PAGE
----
50. larry kurtz

    County seats in Murdo and Kennebec? Miller and Highmore? Why?

  51. larry kurtz

    Wessington Springs and Woosocket? Whose insane idea is that?

  52. larry kurtz

    Woonsocket and Huron? WTH?

  53. larry kurtz

    County seats in Howard and Madison and a four-year college when a community college would be sufficient? Ridiculous!

  54. larry kurtz

    Armour and Plankinton? Winner and Burke?

  55. larry kurtz

    Sisseton, Britton and Webster?

  56. Porter Lansing

    Mr. Kurtz
    Your plans to make government smaller is the problem. There’s plenty of funds to have county seats where they are. Consolidating would cost more for law enforcement, judicial services, Social Services, treasury expenses and remove local pride from liberals already beat down enough by conservative bullying. Do you know why Republican lobsters don’t share? … because they’re shellfish.

  57. larry kurtz

    Bullshit, Mr. Lansing. Wyoming has 25 counties and one regental university for about 600,000 residents.

  58. Porter Lansing

    Your comparison is without validity. SoDak is an agricultural state and Wyoming is an oil and gas state. I know because I worked the patch as a roughneck in the ’70s. Texas has 254 counties and even they wouldn’t consolidate. It would be cheaper and more efficient if The Dakotas were given to Minnesota to rule??? Your idea is the bullshit, cowboy.

  59. larry kurtz

    New Mexico has 33 counties for a little over 2 million residents.

  60. Porter Lansing

    South Dakota liberals will give no quarter and not reduce it’s government one worker so selfish corporate millionaires can have another tax break. Too much shoulder shrugging and “I guess that’s just the way it is here.” thinking has led to these dismal undervalued wages. Pay your share, SOWS. What did the buffalo say to his boy moving away for a job opportunity? … Bison

  61. Consolidating County Seats might sound like a nice way to save money, but what is the true cost? The county building is often the central hub of a community and where the county serves the citizens.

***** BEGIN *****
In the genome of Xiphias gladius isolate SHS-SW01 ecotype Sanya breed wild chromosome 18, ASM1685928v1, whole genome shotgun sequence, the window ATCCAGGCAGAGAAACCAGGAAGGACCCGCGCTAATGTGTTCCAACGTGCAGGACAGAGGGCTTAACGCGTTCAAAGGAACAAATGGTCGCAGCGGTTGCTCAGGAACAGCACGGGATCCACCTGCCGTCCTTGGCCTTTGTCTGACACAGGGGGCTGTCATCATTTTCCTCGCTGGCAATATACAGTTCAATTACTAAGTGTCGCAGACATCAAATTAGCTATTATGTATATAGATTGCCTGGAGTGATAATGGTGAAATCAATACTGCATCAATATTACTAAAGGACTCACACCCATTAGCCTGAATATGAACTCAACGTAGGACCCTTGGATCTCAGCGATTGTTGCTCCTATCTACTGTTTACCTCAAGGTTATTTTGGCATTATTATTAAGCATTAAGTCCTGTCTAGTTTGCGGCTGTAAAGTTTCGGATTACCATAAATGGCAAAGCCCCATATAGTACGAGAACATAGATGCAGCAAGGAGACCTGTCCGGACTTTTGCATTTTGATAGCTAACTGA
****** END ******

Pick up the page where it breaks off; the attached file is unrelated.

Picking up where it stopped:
Can you imagine the burden placed upon residents if Sisseton closed their facility and consolidated with Watertown? So now instead of walking or driving a few blocks East from Main street to pick up a copy of a birth certificate, or to file for a marriage license, or to register to vote, or to appeal a real estate valuation, or to pay the sales taxes and registration fees for a new vehicle, or to show up on time for jury duty… the person has to take half a day off of work and spend two hours in the vehicle to travel to Watertown to do their business?

    Seems to me that is one sure fire way to separate the classes. Those who have the ability to take time off of work and who have the financial ability to travel to and from a facility 60 miles away can receive government services. Those who don’t have the luxury of vacation time or discretionary income are just out of luck.

    Brilliant solution – but only if we forget that the government exists to serve all of the people… not just those who can afford it. We have plenty of inequality in government, so let’s not think we improve things by ratcheting it up a notch.

  62. Porter Lansing

    Hear, hear, Craig. You’ve hit the nail on the sweet spot. Smaller gov’t is subterfuge to separate the classes/races for nefarious benefit to the conservative greed merchants.it’s not about saving money. It’s about the wealthy not paying what they owe for the opportunities gov’t provides them.

  63. larry kurtz

    The liberal but agricultural State of Oregon has 36 counties…should i go on?

  64. Larry Kurtz is right, we have way too many counties. We need to regionalize into far less regions in our state to be cost effective. I am sure this will not be a popular solution with some but you have too change with the times. Our rural schools need to do some consolidation to be more efficient and free up teachers and money for higher salaries.

  65. Porter Lansing

    Larry Kurtz is wrong. Changing with the times means progressing towards better for all not shrinking to aid those already doing the best. LWIY …. (last word is your’s) with all due respect.

  66. How about leaving those rural areas who pay their own personal way through property tax and opt outs, alone, Greg.

    That sucking sound you would hear is those consolidation savings going straight into the revenuer’s pocket in Pierre.

  67. tara volesky

    Kurtz for Governor. The Republicans have bloated state government by hiring more Republicans.

  68. Daniel Buresh

    I can already here the cries of liberals when it comes to long distances for voting because counties are combined.

  69. larry kurtz

    Tara: living in Pierre is a fate worse than prohibition and a GOP South Dakota legislature would gerrymander new counties without looking back.